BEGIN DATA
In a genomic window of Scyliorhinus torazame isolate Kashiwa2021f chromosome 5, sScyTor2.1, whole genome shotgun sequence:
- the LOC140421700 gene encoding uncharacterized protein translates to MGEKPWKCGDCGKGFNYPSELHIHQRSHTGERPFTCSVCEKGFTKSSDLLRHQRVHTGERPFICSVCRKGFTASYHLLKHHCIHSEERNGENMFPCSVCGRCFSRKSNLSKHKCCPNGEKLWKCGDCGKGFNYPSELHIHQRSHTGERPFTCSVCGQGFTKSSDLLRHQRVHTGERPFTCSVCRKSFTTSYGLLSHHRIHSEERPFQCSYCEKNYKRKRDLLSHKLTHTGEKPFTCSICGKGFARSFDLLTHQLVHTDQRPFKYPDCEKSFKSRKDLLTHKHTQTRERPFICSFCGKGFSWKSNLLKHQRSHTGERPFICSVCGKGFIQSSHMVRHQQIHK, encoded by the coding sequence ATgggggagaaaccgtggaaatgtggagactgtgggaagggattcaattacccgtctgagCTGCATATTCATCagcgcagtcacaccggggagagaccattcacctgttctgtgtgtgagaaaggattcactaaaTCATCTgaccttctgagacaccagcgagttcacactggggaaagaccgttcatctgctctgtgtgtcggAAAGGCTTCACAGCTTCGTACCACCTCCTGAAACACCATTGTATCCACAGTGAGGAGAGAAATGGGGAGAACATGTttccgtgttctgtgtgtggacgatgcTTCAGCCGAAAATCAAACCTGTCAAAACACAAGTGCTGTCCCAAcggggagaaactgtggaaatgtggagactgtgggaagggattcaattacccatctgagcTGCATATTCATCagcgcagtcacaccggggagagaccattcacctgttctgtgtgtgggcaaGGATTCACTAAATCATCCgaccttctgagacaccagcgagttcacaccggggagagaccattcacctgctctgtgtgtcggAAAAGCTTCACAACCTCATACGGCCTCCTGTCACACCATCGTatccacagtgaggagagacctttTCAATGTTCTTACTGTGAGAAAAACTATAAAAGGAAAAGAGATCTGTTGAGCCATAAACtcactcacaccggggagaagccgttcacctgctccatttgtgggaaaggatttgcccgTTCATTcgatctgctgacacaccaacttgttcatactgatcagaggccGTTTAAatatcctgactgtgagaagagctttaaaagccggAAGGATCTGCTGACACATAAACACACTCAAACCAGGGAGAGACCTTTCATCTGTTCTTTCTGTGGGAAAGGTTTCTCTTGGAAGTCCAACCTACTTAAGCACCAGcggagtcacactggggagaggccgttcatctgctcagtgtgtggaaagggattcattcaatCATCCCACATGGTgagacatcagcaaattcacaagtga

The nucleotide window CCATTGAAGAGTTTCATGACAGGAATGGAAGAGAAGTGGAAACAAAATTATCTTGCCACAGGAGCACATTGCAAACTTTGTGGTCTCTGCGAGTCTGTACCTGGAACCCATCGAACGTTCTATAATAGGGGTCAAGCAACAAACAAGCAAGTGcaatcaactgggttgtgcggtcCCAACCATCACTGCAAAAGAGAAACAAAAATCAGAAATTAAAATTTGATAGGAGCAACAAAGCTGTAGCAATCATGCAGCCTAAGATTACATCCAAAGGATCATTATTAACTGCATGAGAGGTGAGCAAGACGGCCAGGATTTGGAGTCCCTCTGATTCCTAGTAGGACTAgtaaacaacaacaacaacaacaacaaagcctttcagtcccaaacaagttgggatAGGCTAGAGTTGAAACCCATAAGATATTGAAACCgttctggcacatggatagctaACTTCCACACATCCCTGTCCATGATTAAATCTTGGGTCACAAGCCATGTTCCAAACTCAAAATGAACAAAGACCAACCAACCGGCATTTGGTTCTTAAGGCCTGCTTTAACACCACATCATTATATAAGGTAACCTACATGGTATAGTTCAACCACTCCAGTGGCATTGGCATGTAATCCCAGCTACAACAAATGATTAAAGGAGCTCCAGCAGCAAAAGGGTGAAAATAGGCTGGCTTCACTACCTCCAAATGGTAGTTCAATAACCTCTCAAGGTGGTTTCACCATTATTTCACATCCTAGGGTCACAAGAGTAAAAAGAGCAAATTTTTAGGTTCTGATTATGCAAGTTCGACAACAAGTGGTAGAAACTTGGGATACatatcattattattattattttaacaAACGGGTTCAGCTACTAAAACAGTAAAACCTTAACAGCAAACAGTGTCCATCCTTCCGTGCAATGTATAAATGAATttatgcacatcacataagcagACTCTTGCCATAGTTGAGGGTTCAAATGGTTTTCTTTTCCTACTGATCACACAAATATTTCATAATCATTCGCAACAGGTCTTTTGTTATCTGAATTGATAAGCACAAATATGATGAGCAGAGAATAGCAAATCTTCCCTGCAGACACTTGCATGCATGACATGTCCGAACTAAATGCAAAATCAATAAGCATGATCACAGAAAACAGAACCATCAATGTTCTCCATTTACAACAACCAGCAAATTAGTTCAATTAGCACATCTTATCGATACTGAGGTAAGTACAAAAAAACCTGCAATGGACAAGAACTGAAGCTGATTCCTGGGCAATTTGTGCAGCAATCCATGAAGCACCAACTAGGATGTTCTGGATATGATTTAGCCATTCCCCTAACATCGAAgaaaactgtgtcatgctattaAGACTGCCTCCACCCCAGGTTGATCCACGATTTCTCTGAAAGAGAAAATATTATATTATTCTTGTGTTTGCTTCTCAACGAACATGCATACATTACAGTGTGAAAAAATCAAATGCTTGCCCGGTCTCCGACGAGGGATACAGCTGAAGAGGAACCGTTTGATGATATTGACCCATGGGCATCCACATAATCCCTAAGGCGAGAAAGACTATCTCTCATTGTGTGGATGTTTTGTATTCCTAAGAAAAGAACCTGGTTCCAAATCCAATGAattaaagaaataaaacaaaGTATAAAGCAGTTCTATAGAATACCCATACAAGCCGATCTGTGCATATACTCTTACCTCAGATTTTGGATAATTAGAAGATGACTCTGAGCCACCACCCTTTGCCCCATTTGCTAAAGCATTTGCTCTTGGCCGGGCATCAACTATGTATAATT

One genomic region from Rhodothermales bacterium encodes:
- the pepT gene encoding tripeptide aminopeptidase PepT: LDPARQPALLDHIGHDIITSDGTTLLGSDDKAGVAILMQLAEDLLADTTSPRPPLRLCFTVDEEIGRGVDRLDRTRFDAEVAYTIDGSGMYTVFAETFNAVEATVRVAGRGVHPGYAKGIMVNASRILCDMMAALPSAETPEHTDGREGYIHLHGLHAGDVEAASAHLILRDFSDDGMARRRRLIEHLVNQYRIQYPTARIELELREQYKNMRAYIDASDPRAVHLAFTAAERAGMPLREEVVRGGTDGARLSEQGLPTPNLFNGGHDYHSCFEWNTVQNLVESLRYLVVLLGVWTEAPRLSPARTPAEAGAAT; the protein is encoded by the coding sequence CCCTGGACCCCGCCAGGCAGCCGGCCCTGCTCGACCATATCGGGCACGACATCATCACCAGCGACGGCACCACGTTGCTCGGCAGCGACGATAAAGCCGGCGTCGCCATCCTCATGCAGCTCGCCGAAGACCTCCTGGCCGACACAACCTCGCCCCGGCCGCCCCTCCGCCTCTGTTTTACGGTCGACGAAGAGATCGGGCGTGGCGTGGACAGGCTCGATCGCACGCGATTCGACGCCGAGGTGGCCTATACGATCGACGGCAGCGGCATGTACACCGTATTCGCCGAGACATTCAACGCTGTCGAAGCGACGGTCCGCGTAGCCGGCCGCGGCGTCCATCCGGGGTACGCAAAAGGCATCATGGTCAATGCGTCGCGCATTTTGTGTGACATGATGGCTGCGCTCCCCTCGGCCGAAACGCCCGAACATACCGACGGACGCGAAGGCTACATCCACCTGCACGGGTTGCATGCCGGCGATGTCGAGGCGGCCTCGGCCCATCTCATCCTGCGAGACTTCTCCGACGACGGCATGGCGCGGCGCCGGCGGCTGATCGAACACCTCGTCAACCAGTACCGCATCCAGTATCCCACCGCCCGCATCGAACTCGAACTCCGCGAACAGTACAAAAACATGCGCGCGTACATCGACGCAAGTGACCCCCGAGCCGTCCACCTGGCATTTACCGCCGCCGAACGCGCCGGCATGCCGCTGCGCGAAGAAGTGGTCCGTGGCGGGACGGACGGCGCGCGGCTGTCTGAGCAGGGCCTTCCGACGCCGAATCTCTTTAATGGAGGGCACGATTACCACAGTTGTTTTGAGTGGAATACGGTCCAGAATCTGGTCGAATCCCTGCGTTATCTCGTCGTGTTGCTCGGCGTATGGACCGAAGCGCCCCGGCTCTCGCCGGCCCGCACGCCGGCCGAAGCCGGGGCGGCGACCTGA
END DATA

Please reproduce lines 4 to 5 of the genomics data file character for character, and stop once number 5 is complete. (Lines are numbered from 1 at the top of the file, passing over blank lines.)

One genomic region from Rhodothermales bacterium encodes:
- the pepT gene encoding tripeptide aminopeptidase PepT: LDPARQPALLDHIGHDIITSDGTTLLGSDDKAGVAILMQLAEDLLADTTSPRPPLRLCFTVDEEIGRGVDRLDRTRFDAEVAYTIDGSGMYTVFAETFNAVEATVRVAGRGVHPGYAKGIMVNASRILCDMMAALPSAETPEHTDGREGYIHLHGLHAGDVEAASAHLILRDFSDDGMARRRRLIEHLVNQYRIQYPTARIELELREQYKNMRAYIDASDPRAVHLAFTAAERAGMPLREEVVRGGTDGARLSEQGLPTPNLFNGGHDYHSCFEWNTVQNLVESLRYLVVLLGVWTEAPRLSPARTPAEAGAAT; the protein is encoded by the coding sequence CCCTGGACCCCGCCAGGCAGCCGGCCCTGCTCGACCATATCGGGCACGACATCATCACCAGCGACGGCACCACGTTGCTCGGCAGCGACGATAAAGCCGGCGTCGCCATCCTCATGCAGCTCGCCGAAGACCTCCTGGCCGACACAACCTCGCCCCGGCCGCCCCTCCGCCTCTGTTTTACGGTCGACGAAGAGATCGGGCGTGGCGTGGACAGGCTCGATCGCACGCGATTCGACGCCGAGGTGGCCTATACGATCGACGGCAGCGGCATGTACACCGTATTCGCCGAGACATTCAACGCTGTCGAAGCGACGGTCCGCGTAGCCGGCCGCGGCGTCCATCCGGGGTACGCAAAAGGCATCATGGTCAATGCGTCGCGCATTTTGTGTGACATGATGGCTGCGCTCCCCTCGGCCGAAACGCCCGAACATACCGACGGACGCGAAGGCTACATCCACCTGCACGGGTTGCATGCCGGCGATGTCGAGGCGGCCTCGGCCCATCTCATCCTGCGAGACTTCTCCGACGACGGCATGGCGCGGCGCCGGCGGCTGATCGAACACCTCGTCAACCAGTACCGCATCCAGTATCCCACCGCCCGCATCGAACTCGAACTCCGCGAACAGTACAAAAACATGCGCGCGTACATCGACGCAAGTGACCCCCGAGCCGTCCACCTGGCATTTACCGCCGCCGAACGCGCCGGCATGCCGCTGCGCGAAGAAGTGGTCCGTGGCGGGACGGACGGCGCGCGGCTGTCTGAGCAGGGCCTTCCGACGCCGAATCTCTTTAATGGAGGGCACGATTACCACAGTTGTTTTGAGTGGAATACGGTCCAGAATCTGGTCGAATCCCTGCGTTATCTCGTCGTGTTGCTCGGCGTATGGACCGAAGCGCCCCGGCTCTCGCCGGCCCGCACGCCGGCCGAAGCCGGGGCGGCGACCTGA